It began in D.C. as a little-known musical at Arena Stage in 2015.
By 2017, it ruled Broadway, winning six Tonys, including Best Musical.
Now, “Dear Evan Hansen” returns to the nation’s capital as its North American tour swings through the Kennedy Center now through Sept. 8.
“It’s really an incredible journey,” said actress Jessica Phillips. “It’s been pretty amazing to come back to D.C. with it in this incarnation and meet all of the people who watched it four years ago in its infancy, watched it grow and watched it launch and head to New York and become such a success. It’s become a dream come true for people who are mounting theatrical productions.”
The story follows high schooler Evan Hansen, who writes letters to himself to deal with social anxiety. His mother suggests that he get classmates to sign his arm cast, including Connor, who swipes one of Evan’s letters that professes his crush on Connor’s sister Zoe, sparking controversy when tragedy strikes the school.
“It is about relationships around people who are struggling and the mental health issues that affect our lives and affect our families and affect our relationships,” Phillips said. “It just happens to be a show where a suicide is a part of the story.”
The title role was made famous by Tony winner Ben Platt (“Pitch Perfect”), who is reportedly going to play the role in an upcoming movie version by Universal.
At the Kennedy Center, Ben Levi Ross plays the part in six of the eight shows each week, while alternate Stephen Christopher Anthony fills in for two shows a week.
“They’re both spectacular,” Phillips said. “Ben Platt’s iconic performance won all of the awards, but Ben Ross is new and different because he has the material to let him really shine. What you see in his performance is an incredible fragility. You feel for him as he makes his way through all of these obstacles and you root for him to come clean and reveal himself to the people who love him the most.”
That includes his mother, Heidi, played by Phillips, who said that director Michael Grief let her make the role her own after the Tony-winning performance by Rachel Bay Jones.
“He put us in a room last August (and) encouraged us to do what was unique to the skills that we bring to the table,” Phillips said. “We were not only able to find ourselves in these characters, we were able to do that with each other, so we have this really special ensemble production. We have a lot of trust in each other, and we have found our relationship with each other, which is really a special gift.”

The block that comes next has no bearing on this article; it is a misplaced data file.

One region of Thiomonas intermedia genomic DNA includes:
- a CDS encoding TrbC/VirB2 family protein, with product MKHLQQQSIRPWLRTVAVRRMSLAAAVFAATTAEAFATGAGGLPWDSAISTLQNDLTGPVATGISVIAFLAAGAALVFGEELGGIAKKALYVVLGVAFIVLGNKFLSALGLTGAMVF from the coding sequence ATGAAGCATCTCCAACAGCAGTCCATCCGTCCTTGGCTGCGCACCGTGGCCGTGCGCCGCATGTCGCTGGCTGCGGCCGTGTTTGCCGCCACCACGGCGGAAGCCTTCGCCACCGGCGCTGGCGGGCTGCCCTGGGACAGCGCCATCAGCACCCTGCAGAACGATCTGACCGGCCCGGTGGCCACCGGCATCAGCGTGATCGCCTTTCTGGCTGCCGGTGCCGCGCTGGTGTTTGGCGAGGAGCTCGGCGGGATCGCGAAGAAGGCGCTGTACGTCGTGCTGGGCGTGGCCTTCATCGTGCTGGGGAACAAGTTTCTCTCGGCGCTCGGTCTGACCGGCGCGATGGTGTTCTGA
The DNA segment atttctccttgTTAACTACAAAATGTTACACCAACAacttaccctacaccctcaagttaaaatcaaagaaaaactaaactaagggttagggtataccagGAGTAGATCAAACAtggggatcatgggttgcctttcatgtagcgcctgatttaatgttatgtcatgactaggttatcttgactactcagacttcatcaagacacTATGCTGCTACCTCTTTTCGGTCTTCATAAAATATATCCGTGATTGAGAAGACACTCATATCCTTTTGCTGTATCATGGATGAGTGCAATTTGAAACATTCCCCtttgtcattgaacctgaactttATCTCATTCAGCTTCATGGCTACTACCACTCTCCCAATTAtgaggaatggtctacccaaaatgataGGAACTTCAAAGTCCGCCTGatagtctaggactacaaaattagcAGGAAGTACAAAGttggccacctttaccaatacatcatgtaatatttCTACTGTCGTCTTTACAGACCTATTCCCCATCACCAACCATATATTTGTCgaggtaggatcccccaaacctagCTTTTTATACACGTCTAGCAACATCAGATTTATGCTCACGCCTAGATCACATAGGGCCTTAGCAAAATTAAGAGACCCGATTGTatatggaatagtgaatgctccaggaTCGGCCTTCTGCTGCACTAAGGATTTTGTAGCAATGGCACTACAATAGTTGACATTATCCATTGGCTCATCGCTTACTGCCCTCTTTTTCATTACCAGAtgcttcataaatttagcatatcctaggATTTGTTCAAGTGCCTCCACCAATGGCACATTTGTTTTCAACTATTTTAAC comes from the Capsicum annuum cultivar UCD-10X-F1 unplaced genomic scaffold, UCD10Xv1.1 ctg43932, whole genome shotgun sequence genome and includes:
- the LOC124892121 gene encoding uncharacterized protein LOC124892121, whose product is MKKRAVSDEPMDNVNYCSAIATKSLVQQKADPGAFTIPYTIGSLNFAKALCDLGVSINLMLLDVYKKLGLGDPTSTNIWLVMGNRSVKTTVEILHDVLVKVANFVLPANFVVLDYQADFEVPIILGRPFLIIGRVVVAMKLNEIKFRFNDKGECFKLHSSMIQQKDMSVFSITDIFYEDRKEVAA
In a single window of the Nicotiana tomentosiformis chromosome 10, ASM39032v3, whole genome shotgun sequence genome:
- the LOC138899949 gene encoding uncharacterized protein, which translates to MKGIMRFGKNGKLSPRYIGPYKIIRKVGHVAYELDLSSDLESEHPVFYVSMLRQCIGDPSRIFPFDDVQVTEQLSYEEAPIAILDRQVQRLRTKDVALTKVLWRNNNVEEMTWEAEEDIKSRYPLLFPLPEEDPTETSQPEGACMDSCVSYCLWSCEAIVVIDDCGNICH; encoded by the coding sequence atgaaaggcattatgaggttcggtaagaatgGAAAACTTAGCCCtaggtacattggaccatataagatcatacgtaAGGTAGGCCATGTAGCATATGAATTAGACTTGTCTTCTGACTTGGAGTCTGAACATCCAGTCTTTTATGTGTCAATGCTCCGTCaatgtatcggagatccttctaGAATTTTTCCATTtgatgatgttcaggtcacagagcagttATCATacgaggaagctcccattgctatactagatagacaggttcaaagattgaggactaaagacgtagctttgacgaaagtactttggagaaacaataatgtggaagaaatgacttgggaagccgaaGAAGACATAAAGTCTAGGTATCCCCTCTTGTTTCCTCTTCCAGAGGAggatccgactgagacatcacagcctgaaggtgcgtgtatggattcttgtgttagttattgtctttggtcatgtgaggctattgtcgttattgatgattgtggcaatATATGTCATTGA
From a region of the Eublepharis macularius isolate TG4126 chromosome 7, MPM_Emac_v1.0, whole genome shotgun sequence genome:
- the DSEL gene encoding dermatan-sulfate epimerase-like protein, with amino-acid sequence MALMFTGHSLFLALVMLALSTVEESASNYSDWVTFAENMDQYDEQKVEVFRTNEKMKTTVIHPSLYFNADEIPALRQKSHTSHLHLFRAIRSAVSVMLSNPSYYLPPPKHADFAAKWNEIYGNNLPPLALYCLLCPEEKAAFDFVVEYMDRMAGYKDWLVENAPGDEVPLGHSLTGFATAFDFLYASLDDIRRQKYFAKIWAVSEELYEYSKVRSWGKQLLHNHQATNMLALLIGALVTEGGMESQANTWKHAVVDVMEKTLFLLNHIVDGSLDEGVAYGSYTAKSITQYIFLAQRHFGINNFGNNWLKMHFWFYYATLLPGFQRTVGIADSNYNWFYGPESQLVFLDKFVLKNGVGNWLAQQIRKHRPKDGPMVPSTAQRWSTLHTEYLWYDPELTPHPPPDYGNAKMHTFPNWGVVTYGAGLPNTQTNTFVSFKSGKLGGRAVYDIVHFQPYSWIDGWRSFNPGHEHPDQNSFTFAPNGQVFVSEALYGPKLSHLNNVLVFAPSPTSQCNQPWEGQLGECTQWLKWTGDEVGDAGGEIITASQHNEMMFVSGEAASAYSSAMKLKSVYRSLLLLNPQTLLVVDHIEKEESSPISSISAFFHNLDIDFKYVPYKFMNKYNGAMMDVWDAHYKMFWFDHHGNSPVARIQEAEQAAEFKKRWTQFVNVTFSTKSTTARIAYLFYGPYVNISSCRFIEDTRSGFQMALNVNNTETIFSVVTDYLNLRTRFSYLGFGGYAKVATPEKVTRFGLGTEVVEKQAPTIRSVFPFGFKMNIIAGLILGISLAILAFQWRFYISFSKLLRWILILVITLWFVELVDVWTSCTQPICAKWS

Grief is the four-time Tony nominee behind “Rent” and “Next to Normal.”
“To have a conversation with him about character choices and intention in a scene is paramount to speaking with someone who has seen the show for the first time,” Phillips said. “We’ll have a conversation, and he’ll well up and become emotional because he is so in tune with this storytelling and vision for how these characters interact. I’ve just never had that experience with a director before.”
Steven Levensen penned the book, and the music and lyrics come from “La La Land” and “The Greatest Showman” composers Benj Pasek and Justin Paul.
“Most people associate our show with two songs, ‘You Will Be Found’ and ‘Waving Through a Window’ because they speak to the foundation of what the message is,” Phillips said. “‘Sincerely Me’ is an incredibly upbeat, fun song to watch, probably my favorite in the show. ‘If I Could Tell Her’ is a beautiful love song between Evan and Zoe. Then my favorite is ‘So Big / So Small’ at the end, where Heidi and Evan sit together in stillness and connect for the first time.”
Visually, the show “waves through the window” of our digital device screens.
“It’s set against a backdrop of this scrolling social media screen of text threads, Instagram, Facebook, Twitter and all kinds of social media platforms that are constantly scrolling,” Phillips said. “So much of our interaction in life is curated versions of ourselves behind a window, tapping on the window of this glass screen, behind which we have two-dimensional versions of ourselves. They’re filtered, not fully fleshed out versions of how we are in relationships with people.”
When the lights go out to Evan’s teary eyes, audiences will get emotional.
“I’ve had parents come up to me at the stage door confessing that their teenagers begged them to come,” Phillips said. “They weren’t expecting to see themselves in the characters and be so swept up. I’ve had moms start to cry unexpectedly in front of me, saying how thankful they were and how moved they were by seeing their own story on stage. This tells the story of so many families trying to parent teens in a digital age. It’s really universal storytelling and that’s really special.”
Hear our full conversation below: